On Writing & Publishing by Robin D. Owens

Personal notes on writing techniques, writing a novel, my writing career and threading your way through publishing a book.

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RITA Award Winning Author -- that's like the Oscar, folks! Futuristic/Fantasy Romance and Fantasy with Romantic Subplots.

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Thursday, June 22, 2006

Relatives and Writing

My mother reads my work.

Before I was published, my Mom never believed that I was seriously writing. She never said so, but I knew. I’d duck out of family events and say that I needed to write. Or that I couldn’t spend time with my nieces and nephew because I was writing. All that changed when I passed my first book contract around the table on her birthday.

Now she loves my work. I usually give it to her to read after the final edits, but before the book comes out. I’m not surprised that she loves my books because we are alike in a lot of ways and most particularly with regard to animals.

None of the mothers in my books have been modeled after my own. And in the books that I’ve published, I haven’t written anything “bad” about my family. When I wrote Sorceress of Faith, Mom wondered at first which brother I’d modeled Andrew after, then later figured (correctly) it wasn’t either of them.

But this morning I wanted to write a scene and I was torn (my Mom doesn’t read my love scenes ‘they’re all the same’). Circumstances in the scene echoed those in my home when I was growing up and how I felt. I’m pretty sure that if I laid it out on the page, my Mom would recognize it. So I self-censored. I didn’t like doing that, and I may go back and let the scene rip and NOT include it. Or I may go back and put it in.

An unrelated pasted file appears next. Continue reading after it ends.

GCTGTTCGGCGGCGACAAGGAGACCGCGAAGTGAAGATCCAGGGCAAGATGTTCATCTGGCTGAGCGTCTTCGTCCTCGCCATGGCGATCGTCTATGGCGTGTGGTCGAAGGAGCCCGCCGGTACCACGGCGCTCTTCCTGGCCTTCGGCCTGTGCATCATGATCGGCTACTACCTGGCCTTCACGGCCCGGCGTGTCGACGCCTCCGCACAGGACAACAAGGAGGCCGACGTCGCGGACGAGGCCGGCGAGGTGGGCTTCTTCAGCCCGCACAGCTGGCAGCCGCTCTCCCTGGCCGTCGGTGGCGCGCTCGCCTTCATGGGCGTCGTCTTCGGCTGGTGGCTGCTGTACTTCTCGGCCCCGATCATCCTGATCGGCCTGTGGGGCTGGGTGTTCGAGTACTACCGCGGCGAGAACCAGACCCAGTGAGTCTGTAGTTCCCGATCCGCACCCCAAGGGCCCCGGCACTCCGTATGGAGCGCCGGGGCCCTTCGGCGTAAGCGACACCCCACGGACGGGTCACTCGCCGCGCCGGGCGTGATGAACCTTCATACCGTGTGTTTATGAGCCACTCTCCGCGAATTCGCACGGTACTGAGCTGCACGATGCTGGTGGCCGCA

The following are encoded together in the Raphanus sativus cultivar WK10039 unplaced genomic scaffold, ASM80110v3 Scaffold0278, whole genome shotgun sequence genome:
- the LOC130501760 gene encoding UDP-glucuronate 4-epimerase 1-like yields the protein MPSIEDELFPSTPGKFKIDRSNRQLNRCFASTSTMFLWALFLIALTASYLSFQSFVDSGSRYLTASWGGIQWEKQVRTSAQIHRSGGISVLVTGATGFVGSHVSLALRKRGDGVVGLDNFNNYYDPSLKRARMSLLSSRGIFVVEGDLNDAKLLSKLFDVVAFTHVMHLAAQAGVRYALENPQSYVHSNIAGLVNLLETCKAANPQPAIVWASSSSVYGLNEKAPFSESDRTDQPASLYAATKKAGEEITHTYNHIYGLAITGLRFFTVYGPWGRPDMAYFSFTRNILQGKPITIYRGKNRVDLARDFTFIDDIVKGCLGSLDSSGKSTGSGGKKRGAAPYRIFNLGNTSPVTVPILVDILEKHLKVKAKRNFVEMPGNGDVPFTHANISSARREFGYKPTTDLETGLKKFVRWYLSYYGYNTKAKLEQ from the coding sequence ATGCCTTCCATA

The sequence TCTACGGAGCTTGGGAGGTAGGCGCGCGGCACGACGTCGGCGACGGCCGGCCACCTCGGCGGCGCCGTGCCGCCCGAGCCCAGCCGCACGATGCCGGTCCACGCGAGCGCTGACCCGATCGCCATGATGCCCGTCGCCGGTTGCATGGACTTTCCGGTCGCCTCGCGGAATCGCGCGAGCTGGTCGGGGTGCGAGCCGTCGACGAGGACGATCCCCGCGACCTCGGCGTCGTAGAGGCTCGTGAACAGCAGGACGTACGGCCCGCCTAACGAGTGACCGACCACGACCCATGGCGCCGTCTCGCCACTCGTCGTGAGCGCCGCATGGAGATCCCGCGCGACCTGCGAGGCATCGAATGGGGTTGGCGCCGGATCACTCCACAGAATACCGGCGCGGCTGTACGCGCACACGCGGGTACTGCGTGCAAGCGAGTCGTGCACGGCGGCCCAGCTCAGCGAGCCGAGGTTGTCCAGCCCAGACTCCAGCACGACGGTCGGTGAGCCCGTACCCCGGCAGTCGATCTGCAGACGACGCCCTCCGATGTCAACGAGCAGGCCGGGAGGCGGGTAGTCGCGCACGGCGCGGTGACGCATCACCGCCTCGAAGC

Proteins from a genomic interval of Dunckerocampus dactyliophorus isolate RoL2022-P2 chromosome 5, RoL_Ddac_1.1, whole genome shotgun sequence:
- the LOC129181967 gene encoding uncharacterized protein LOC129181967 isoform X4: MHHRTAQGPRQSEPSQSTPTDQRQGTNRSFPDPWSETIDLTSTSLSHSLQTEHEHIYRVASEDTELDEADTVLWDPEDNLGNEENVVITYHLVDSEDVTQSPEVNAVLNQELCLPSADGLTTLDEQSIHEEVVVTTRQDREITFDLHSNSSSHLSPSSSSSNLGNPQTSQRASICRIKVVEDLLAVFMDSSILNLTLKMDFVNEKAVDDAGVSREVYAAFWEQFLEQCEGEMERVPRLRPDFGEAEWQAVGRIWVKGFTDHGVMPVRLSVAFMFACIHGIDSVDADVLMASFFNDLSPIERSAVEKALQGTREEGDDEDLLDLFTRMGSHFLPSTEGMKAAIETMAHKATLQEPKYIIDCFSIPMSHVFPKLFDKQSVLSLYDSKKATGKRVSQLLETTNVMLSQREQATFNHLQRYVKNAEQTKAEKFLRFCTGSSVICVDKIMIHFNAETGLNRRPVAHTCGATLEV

My Mom wouldn’t want me to self-censor, but I’m not sure she’d care to see the past through my eyes. (Now that I mention this, I wonder if she’ll see my Dad in Calli’s Dad in Protector of the Flight – worse, but based on the man, of course she divorced him eventually).

So I have things to consider. And no, my Mom does not read my blog. Her computer is old and she’s just had eye surgery so this should be completely safe.

May you have no doubts about your writing today.
Robin

2 Comments:

Anonymous a reader said...

If you are showing things from your point of view it is normally very safe. When families compare childhood events it always seems like they are talking about completelly different happenings. Censoring your writing risks losing its spontaneity.

9:08 AM  
Blogger Robin D Owens said...

A very good point. I think I'm past that scene, but if the issue comes up again (and how can it not?), I'll probably put it in. Meanwhile, I've put my mentor in my books several times and she's never recognized herself...

Robin

9:08 PM  

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